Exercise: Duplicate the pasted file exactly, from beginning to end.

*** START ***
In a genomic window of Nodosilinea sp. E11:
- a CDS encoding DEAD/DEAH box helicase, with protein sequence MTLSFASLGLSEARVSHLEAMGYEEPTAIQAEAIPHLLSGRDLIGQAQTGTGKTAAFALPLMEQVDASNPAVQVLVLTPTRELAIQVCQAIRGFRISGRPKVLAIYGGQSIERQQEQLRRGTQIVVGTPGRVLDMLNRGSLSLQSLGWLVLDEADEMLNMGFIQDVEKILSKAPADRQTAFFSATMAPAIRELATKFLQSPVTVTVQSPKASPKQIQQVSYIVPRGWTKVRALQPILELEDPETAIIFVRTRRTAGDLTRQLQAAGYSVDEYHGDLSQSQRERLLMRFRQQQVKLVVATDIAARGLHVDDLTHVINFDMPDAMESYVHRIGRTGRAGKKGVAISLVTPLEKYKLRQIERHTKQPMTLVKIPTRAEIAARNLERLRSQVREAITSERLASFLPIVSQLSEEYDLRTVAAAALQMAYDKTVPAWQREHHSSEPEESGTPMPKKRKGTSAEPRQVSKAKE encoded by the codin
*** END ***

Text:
In a genomic window of Nodosilinea sp. E11:
- a CDS encoding DEAD/DEAH box helicase, with protein sequence MTLSFASLGLSEARVSHLEAMGYEEPTAIQAEAIPHLLSGRDLIGQAQTGTGKTAAFALPLMEQVDASNPAVQVLVLTPTRELAIQVCQAIRGFRISGRPKVLAIYGGQSIERQQEQLRRGTQIVVGTPGRVLDMLNRGSLSLQSLGWLVLDEADEMLNMGFIQDVEKILSKAPADRQTAFFSATMAPAIRELATKFLQSPVTVTVQSPKASPKQIQQVSYIVPRGWTKVRALQPILELEDPETAIIFVRTRRTAGDLTRQLQAAGYSVDEYHGDLSQSQRERLLMRFRQQQVKLVVATDIAARGLHVDDLTHVINFDMPDAMESYVHRIGRTGRAGKKGVAISLVTPLEKYKLRQIERHTKQPMTLVKIPTRAEIAARNLERLRSQVREAITSERLASFLPIVSQLSEEYDLRTVAAAALQMAYDKTVPAWQREHHSSEPEESGTPMPKKRKGTSAEPRQVSKAKE encoded by the codin